Hybrid workboat sets sail for Sea Farms
The 15m catamaran, called Laurence Chevalier, was ordered by Mull-based boat operator Inverlussa Marine Services from the Norwegian shipyard Moen Marin and enters service this month.
The boat, which will run primarily on its batteries, marks a “milestone” in terms of reducing carbon emissions and saving costs, said Inverlussa chief executive Ben Wilson.
“There are similar hybrid ships in Norway and we thought it was a good time to introduce this technology to our Scottish customers, who are committed to reducing their environmental impact,” he said in a statement. hurry.
The boat can perform farm tasks for five to six hours without recharging its batteries at one of the two generators on board.
This means that the generators do not need to be running when the boat is moored alongside a salmon pen, to help with a harvest or setting up a net, for example.
And without the demand for a generator at night, noise will be reduced, along with diesel fuel consumption and the ship’s carbon footprint.
For Scottish Sea Farms, the new vessel will help achieve CO2 savings of approximately 234 tonnes per year, as well as a potential reduction in fuel costs of up to 50%.
The batteries, with a total capacity of 244 kWh, can drive cranes and all other energy needs, including rocking back and forth from shore. As soon as they need to be recharged, the generators turn on automatically and they can also be recharged from shore power.
With the new boat, data can be collected from the batteries for analysis on land. Technology allows Scottish Sea Farms to manage each individual cell in the battery pack to get the most out of it.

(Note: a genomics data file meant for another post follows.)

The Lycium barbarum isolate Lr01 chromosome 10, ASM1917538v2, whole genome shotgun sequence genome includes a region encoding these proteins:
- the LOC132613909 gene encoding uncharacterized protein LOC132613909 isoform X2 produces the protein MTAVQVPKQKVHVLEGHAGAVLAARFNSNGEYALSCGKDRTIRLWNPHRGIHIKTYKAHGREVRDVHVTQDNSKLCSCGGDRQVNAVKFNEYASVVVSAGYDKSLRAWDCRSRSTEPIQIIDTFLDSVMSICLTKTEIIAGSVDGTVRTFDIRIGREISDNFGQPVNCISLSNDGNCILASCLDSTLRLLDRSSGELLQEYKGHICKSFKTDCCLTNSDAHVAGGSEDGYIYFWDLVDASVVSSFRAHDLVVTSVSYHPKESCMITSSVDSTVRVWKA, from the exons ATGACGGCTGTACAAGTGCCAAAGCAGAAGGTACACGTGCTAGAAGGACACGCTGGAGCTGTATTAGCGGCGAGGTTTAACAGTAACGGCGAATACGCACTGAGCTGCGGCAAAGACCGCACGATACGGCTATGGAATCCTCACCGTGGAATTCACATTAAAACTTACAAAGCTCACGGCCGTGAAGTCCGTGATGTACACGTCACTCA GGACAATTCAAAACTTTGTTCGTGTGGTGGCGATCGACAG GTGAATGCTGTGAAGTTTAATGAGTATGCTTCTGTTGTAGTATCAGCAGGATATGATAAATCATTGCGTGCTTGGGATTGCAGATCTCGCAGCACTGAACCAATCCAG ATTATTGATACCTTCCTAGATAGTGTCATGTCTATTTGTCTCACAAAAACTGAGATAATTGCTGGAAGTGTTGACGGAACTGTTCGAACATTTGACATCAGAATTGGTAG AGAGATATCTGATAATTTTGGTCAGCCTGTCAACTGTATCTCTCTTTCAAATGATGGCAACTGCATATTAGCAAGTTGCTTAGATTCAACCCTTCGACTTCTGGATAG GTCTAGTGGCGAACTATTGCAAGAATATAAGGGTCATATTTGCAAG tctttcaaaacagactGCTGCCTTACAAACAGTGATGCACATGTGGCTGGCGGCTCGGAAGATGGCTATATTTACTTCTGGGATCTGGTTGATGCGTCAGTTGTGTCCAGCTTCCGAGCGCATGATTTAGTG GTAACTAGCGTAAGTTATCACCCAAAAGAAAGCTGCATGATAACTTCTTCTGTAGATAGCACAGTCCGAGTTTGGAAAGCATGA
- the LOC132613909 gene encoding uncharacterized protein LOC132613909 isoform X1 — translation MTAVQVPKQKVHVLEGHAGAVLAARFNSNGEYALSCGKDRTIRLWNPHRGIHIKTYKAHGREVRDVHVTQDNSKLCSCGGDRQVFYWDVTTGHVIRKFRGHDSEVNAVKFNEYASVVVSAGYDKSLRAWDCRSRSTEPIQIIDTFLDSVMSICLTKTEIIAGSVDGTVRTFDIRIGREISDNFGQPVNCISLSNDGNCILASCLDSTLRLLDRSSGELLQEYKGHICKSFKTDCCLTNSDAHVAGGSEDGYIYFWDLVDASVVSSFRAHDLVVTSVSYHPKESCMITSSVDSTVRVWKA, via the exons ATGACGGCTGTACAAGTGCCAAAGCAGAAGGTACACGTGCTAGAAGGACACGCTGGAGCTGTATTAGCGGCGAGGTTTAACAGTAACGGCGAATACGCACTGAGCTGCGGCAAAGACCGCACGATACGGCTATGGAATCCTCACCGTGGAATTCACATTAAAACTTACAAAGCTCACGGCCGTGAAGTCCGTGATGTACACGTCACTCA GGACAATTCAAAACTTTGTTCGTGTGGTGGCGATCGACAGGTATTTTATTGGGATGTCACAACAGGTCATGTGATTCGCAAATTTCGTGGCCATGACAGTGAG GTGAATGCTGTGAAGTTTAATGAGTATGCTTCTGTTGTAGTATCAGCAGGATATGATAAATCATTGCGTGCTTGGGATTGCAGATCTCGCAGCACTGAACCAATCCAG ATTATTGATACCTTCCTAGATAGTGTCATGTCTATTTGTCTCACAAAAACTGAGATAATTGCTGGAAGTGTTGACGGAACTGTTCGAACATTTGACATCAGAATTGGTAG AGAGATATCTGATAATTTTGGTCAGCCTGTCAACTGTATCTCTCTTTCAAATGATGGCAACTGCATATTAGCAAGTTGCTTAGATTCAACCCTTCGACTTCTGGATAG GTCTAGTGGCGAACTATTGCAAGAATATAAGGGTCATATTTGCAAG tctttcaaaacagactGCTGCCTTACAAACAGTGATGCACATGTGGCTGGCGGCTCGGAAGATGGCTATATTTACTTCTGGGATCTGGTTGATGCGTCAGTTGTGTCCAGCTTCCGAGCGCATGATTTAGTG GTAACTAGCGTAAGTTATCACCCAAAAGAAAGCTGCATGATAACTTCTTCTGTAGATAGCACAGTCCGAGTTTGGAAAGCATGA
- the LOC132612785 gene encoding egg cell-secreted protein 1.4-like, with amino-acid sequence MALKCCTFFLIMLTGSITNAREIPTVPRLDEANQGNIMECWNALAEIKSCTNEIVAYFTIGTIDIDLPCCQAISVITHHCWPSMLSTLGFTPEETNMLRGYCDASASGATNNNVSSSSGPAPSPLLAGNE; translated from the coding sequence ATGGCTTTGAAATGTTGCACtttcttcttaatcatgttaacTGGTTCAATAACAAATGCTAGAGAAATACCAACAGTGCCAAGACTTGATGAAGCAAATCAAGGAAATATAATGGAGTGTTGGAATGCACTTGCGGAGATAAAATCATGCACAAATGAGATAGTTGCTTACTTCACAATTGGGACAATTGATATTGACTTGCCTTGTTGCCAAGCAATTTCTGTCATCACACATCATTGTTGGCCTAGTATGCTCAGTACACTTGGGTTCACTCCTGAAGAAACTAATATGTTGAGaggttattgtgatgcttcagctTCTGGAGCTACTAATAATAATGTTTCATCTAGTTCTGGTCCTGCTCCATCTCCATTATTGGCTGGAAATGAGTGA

The batteries have an average lifespan of 16 years and are also 100% recyclable. And in another smart eco-friendly measure, the water used to cool the batteries is recycled to help heat the four cabins.
Scottish Sea Farms Regional Manager for the Continent, Innes Weir, said the boat will instill confidence in the future of hybrid technology across the company.
A hybrid power test currently underway on the supply barge at the company’s Spelve farm in Mull has “opened the door,” Weir said, saving about 83 tonnes of CO2 a year in its prime and showing how technology can work. But the new workboat goes further.
âThe system we have at Spelve is to collect something other than feed the fish. Whenever we need food, we turn on the generator.
âIf we can operate a fully electric hybrid system, with generators only used to recharge the batteries, we can deploy it on our estate, on the barges and other energy-rich areas that we want to hybridize. ”
The Laurence Knight brings Inverlussa’s fleet to 17 ships and five new jobs have been created to equip the boat in teams.
Wilson added: âI think this type of vessel will become more common in the Scottish salmon farming industry as producers seek greener solutions. It’s an exciting project and we can’t wait to get it started.